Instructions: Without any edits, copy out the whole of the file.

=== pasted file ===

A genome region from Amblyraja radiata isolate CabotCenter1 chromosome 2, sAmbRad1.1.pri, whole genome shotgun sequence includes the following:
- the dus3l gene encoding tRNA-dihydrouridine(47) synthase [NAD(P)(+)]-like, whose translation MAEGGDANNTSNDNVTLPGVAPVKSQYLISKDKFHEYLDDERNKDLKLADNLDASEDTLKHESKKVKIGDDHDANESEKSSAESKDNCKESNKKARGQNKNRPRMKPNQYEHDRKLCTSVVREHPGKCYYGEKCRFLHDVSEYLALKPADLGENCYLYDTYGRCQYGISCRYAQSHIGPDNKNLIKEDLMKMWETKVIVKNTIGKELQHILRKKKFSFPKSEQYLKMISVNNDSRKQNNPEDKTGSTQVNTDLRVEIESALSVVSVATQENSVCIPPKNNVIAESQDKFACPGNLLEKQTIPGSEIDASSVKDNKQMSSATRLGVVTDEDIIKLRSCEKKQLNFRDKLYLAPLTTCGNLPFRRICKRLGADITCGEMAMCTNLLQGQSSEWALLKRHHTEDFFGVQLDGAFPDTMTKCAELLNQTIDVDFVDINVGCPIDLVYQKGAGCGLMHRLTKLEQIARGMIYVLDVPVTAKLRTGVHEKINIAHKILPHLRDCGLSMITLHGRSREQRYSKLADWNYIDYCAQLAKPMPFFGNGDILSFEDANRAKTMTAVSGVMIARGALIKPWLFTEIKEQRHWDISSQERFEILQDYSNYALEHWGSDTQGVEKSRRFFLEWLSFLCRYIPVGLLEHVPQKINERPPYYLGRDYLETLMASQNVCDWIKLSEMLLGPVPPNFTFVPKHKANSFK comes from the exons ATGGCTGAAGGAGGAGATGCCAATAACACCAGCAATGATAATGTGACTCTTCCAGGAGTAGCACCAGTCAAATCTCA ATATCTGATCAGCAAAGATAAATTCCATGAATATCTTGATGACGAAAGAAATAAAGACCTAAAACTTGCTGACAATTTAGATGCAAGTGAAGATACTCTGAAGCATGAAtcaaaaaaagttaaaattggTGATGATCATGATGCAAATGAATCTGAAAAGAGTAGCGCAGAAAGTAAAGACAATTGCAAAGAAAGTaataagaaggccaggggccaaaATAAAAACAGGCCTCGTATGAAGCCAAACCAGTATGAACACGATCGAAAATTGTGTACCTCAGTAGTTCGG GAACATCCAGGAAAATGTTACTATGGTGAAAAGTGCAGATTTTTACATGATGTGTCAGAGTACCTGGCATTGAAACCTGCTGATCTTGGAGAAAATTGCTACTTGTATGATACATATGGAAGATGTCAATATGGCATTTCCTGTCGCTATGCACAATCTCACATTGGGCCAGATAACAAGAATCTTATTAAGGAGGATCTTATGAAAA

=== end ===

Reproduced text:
A genome region from Amblyraja radiata isolate CabotCenter1 chromosome 2, sAmbRad1.1.pri, whole genome shotgun sequence includes the following:
- the dus3l gene encoding tRNA-dihydrouridine(47) synthase [NAD(P)(+)]-like, whose translation MAEGGDANNTSNDNVTLPGVAPVKSQYLISKDKFHEYLDDERNKDLKLADNLDASEDTLKHESKKVKIGDDHDANESEKSSAESKDNCKESNKKARGQNKNRPRMKPNQYEHDRKLCTSVVREHPGKCYYGEKCRFLHDVSEYLALKPADLGENCYLYDTYGRCQYGISCRYAQSHIGPDNKNLIKEDLMKMWETKVIVKNTIGKELQHILRKKKFSFPKSEQYLKMISVNNDSRKQNNPEDKTGSTQVNTDLRVEIESALSVVSVATQENSVCIPPKNNVIAESQDKFACPGNLLEKQTIPGSEIDASSVKDNKQMSSATRLGVVTDEDIIKLRSCEKKQLNFRDKLYLAPLTTCGNLPFRRICKRLGADITCGEMAMCTNLLQGQSSEWALLKRHHTEDFFGVQLDGAFPDTMTKCAELLNQTIDVDFVDINVGCPIDLVYQKGAGCGLMHRLTKLEQIARGMIYVLDVPVTAKLRTGVHEKINIAHKILPHLRDCGLSMITLHGRSREQRYSKLADWNYIDYCAQLAKPMPFFGNGDILSFEDANRAKTMTAVSGVMIARGALIKPWLFTEIKEQRHWDISSQERFEILQDYSNYALEHWGSDTQGVEKSRRFFLEWLSFLCRYIPVGLLEHVPQKINERPPYYLGRDYLETLMASQNVCDWIKLSEMLLGPVPPNFTFVPKHKANSFK comes from the exons ATGGCTGAAGGAGGAGATGCCAATAACACCAGCAATGATAATGTGACTCTTCCAGGAGTAGCACCAGTCAAATCTCA ATATCTGATCAGCAAAGATAAATTCCATGAATATCTTGATGACGAAAGAAATAAAGACCTAAAACTTGCTGACAATTTAGATGCAAGTGAAGATACTCTGAAGCATGAAtcaaaaaaagttaaaattggTGATGATCATGATGCAAATGAATCTGAAAAGAGTAGCGCAGAAAGTAAAGACAATTGCAAAGAAAGTaataagaaggccaggggccaaaATAAAAACAGGCCTCGTATGAAGCCAAACCAGTATGAACACGATCGAAAATTGTGTACCTCAGTAGTTCGG GAACATCCAGGAAAATGTTACTATGGTGAAAAGTGCAGATTTTTACATGATGTGTCAGAGTACCTGGCATTGAAACCTGCTGATCTTGGAGAAAATTGCTACTTGTATGATACATATGGAAGATGTCAATATGGCATTTCCTGTCGCTATGCACAATCTCACATTGGGCCAGATAACAAGAATCTTATTAAGGAGGATCTTATGAAAA